Norfolk Southern on Friday rejected an unsolicited “business combination” proposal from Canadian Pacific.
The proposal would have created a transcontinental railroad, and CP said their offer included a premium in cash and stock for NS shareholders. The Canadian company also contended a merger would have led to the potential for faster earnings growth than either CP or NS could achieve on their own, “unparalleled customer service” and competitive rates.
“We believe in our ability to generate greater shareholder value through execution of our strategy – delivering efficient and superior service to build a more profitable franchise based on price and volume growth, implementing efficiency measures, and increasing returns on capital to strengthen our financial performance, all while maintaining our disciplined capital return strategy,” Norfolk Souther Chairman, President and CEO James A. Squires said in a statement.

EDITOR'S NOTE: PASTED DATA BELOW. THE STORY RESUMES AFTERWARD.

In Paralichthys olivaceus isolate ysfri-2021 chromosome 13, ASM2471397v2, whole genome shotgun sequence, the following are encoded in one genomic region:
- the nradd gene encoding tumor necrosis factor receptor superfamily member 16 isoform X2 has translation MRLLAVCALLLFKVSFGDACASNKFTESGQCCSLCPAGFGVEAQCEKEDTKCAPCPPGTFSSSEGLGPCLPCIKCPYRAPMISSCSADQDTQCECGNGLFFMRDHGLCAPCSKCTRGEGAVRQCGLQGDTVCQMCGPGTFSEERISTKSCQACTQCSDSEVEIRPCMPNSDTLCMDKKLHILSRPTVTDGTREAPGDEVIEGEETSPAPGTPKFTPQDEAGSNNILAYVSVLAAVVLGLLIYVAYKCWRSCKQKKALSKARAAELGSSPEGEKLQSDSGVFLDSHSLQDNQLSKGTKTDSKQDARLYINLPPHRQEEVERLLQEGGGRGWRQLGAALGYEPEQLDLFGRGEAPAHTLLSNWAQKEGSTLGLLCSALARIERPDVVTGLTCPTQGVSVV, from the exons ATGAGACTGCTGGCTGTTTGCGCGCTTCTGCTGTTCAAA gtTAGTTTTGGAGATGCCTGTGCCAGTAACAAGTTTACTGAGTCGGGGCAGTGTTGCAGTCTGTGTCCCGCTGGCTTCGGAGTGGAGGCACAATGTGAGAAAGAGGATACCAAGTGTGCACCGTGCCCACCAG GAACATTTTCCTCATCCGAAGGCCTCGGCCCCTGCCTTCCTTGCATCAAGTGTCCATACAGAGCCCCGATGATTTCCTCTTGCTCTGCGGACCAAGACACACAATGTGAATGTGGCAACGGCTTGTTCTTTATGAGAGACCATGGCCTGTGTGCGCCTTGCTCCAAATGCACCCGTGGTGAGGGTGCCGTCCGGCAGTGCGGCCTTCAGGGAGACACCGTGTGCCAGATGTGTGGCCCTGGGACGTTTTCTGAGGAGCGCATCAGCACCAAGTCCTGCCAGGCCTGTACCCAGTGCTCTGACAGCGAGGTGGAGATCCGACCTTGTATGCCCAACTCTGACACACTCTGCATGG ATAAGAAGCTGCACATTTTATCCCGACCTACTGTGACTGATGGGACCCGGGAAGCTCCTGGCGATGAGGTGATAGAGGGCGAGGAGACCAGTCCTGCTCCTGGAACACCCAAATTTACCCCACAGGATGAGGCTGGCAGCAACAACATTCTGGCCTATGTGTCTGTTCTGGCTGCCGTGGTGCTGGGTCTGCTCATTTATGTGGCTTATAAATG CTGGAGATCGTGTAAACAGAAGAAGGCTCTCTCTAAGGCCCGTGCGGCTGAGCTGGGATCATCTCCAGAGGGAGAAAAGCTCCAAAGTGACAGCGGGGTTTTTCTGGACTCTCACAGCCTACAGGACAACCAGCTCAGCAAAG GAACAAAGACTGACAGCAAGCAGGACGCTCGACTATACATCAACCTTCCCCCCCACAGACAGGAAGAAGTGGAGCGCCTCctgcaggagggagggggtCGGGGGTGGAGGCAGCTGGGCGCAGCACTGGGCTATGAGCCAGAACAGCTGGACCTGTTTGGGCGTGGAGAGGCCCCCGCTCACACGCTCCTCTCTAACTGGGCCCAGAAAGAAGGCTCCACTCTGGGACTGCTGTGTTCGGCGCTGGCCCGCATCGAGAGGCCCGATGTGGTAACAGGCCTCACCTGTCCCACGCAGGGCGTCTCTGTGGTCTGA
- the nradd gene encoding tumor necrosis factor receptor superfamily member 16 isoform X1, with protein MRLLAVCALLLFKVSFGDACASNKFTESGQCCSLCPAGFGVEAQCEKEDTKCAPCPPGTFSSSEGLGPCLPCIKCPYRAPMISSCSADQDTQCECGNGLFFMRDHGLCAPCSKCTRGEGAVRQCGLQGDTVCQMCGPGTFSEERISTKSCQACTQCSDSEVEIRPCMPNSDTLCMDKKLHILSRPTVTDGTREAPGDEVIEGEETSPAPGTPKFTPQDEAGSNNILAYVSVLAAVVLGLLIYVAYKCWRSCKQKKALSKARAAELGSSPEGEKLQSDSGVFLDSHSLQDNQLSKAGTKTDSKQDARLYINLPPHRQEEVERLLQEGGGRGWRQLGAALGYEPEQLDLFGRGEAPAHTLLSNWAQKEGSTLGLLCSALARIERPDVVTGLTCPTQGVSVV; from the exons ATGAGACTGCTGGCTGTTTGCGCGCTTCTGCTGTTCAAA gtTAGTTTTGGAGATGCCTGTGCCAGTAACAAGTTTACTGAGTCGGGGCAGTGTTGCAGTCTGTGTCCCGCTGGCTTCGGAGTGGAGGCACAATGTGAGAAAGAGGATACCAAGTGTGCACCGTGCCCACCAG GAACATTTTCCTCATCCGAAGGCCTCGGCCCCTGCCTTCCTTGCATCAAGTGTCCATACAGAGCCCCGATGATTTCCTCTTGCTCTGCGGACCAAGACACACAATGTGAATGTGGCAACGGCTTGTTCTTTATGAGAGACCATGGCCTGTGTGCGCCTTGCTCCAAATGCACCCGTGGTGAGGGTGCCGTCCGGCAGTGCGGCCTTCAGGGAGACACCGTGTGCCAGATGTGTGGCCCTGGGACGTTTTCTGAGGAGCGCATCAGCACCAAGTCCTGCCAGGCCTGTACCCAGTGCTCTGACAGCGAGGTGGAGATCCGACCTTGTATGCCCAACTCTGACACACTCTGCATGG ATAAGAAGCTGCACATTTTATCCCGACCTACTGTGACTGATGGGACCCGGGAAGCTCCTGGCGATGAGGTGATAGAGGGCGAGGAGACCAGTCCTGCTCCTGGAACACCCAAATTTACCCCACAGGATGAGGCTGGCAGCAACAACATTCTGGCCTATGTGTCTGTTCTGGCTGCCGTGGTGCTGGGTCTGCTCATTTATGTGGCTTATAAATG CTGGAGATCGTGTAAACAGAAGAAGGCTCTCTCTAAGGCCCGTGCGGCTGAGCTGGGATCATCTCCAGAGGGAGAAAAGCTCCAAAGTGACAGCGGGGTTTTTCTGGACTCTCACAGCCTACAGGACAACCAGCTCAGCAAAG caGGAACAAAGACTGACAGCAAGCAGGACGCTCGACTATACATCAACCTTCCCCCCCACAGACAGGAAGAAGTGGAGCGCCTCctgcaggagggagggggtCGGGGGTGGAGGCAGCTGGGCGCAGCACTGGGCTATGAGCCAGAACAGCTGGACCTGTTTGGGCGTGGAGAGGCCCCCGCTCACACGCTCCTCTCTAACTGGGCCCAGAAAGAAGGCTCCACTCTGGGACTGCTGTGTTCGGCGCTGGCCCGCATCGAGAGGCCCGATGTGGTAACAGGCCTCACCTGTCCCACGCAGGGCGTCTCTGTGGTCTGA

“Norfolk Southern has made growth investments and we expect to realize the benefits of these investments in the years ahead, especially as our intermodal volumes continue to build,” Squires added. “Specifically, we expect to achieve an operating ratio below 70 in 2016 with additional improvements over the next five years resulting in increasing ROE and an operating ratio below 65 by 2020. By maximizing our asset utilization, we believe we can achieve double-digit compounded EPS growth over this period. In short, Norfolk Southern is well positioned to deliver compelling value to our shareholders.”
CP expressed disappointment with NS’ decision and said the company misrepresented some aspects of its proposal.